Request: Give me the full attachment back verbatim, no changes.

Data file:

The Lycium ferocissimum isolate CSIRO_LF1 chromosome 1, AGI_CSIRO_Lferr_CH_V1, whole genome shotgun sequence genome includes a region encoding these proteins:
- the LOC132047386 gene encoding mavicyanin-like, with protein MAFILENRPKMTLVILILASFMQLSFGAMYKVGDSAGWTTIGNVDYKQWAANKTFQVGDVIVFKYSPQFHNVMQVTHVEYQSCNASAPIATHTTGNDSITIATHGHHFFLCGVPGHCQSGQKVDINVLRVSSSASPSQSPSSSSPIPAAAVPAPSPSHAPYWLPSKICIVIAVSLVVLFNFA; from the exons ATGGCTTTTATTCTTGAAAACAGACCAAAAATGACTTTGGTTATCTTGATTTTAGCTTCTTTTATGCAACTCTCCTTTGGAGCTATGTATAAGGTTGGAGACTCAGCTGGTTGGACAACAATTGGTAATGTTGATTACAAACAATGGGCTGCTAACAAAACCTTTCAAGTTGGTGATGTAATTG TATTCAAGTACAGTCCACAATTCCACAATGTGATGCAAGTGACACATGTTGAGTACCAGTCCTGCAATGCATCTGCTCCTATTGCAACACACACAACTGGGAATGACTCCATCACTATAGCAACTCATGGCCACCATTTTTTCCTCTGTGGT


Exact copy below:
The Lycium ferocissimum isolate CSIRO_LF1 chromosome 1, AGI_CSIRO_Lferr_CH_V1, whole genome shotgun sequence genome includes a region encoding these proteins:
- the LOC132047386 gene encoding mavicyanin-like, with protein MAFILENRPKMTLVILILASFMQLSFGAMYKVGDSAGWTTIGNVDYKQWAANKTFQVGDVIVFKYSPQFHNVMQVTHVEYQSCNASAPIATHTTGNDSITIATHGHHFFLCGVPGHCQSGQKVDINVLRVSSSASPSQSPSSSSPIPAAAVPAPSPSHAPYWLPSKICIVIAVSLVVLFNFA; from the exons ATGGCTTTTATTCTTGAAAACAGACCAAAAATGACTTTGGTTATCTTGATTTTAGCTTCTTTTATGCAACTCTCCTTTGGAGCTATGTATAAGGTTGGAGACTCAGCTGGTTGGACAACAATTGGTAATGTTGATTACAAACAATGGGCTGCTAACAAAACCTTTCAAGTTGGTGATGTAATTG TATTCAAGTACAGTCCACAATTCCACAATGTGATGCAAGTGACACATGTTGAGTACCAGTCCTGCAATGCATCTGCTCCTATTGCAACACACACAACTGGGAATGACTCCATCACTATAGCAACTCATGGCCACCATTTTTTCCTCTGTGGT